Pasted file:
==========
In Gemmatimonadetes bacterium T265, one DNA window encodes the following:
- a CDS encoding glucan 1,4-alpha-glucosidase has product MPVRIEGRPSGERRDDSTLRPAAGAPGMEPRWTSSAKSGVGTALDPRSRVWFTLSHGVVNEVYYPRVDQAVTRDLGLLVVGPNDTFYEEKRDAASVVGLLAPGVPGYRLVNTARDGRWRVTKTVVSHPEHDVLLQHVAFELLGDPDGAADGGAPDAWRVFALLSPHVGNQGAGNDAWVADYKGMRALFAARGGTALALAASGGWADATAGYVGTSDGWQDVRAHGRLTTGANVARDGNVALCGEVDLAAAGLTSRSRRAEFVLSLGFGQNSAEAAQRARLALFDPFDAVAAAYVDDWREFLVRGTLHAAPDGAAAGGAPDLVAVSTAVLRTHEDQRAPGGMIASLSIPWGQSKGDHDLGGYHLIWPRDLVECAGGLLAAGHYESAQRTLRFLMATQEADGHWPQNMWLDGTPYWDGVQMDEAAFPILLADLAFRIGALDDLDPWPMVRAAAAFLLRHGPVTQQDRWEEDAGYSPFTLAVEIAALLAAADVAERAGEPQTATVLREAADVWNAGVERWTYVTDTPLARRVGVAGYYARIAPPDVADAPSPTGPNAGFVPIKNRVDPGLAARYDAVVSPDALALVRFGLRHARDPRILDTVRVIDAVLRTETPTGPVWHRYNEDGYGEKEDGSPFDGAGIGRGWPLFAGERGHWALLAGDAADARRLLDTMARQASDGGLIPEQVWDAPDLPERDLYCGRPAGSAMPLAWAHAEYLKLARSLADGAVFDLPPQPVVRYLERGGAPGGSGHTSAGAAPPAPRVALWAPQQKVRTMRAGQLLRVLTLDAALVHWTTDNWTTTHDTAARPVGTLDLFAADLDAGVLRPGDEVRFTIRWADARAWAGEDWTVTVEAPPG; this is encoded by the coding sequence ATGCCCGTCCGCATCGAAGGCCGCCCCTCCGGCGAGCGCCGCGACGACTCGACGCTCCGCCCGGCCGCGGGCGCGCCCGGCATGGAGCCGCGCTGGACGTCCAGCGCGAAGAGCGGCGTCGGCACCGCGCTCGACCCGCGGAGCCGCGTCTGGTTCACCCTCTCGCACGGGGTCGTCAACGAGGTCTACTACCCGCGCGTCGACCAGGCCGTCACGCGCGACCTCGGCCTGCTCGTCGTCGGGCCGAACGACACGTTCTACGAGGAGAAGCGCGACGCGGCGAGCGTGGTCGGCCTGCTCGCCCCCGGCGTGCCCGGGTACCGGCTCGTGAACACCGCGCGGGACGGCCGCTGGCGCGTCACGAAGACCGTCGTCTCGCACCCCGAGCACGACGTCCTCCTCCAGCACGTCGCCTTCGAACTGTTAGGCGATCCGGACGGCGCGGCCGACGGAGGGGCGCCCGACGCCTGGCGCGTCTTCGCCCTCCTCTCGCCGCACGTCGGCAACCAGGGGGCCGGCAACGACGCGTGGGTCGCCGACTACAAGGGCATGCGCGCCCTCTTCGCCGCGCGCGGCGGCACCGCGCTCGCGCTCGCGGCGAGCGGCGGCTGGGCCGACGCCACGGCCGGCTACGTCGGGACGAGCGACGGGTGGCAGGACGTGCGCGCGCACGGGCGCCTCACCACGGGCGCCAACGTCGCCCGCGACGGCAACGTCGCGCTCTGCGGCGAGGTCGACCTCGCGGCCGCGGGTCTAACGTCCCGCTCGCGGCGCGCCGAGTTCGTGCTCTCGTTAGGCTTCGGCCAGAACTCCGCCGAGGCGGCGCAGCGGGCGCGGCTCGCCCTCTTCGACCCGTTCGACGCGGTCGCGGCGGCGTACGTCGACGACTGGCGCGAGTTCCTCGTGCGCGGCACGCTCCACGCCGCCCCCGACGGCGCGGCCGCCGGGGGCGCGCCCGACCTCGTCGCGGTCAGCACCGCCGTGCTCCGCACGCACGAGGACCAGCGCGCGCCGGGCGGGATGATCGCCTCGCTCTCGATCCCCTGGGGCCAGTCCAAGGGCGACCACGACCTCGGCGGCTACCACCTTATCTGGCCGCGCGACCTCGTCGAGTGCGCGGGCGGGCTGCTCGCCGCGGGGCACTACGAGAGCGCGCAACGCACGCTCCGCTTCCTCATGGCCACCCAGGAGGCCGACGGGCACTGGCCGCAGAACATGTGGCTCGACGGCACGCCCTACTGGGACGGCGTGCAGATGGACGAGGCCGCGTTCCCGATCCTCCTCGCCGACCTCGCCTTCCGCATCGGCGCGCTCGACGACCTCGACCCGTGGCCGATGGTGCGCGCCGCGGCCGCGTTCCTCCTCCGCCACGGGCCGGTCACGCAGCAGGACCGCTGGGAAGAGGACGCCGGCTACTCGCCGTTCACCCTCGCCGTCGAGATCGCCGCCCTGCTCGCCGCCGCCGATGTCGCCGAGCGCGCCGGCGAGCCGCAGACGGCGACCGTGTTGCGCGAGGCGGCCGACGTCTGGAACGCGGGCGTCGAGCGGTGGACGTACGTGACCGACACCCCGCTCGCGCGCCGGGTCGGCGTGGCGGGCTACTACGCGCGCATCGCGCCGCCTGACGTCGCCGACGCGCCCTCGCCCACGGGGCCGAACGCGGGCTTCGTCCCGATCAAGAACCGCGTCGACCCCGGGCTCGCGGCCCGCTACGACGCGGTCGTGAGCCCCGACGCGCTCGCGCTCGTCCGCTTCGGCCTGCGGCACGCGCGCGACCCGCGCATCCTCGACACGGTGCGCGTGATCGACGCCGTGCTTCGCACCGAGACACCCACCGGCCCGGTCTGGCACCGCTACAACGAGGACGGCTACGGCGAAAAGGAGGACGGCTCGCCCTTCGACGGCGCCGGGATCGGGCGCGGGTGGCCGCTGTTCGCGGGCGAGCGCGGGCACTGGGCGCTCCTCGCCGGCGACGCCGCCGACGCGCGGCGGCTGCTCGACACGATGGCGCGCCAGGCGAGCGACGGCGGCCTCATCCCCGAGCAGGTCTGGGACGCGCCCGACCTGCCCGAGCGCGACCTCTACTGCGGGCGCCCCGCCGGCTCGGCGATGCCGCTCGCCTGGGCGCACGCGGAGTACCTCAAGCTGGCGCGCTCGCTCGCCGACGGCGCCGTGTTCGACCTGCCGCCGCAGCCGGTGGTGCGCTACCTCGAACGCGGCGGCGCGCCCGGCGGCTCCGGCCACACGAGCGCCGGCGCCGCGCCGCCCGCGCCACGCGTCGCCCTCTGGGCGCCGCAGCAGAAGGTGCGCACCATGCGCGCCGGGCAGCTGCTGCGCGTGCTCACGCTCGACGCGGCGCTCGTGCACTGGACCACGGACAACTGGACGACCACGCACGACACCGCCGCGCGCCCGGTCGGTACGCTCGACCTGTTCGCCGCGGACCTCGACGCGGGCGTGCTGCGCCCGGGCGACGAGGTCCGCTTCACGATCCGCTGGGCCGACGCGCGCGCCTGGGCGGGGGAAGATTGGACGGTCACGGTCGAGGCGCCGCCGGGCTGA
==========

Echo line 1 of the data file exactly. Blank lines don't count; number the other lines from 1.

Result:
In Gemmatimonadetes bacterium T265, one DNA window encodes the following: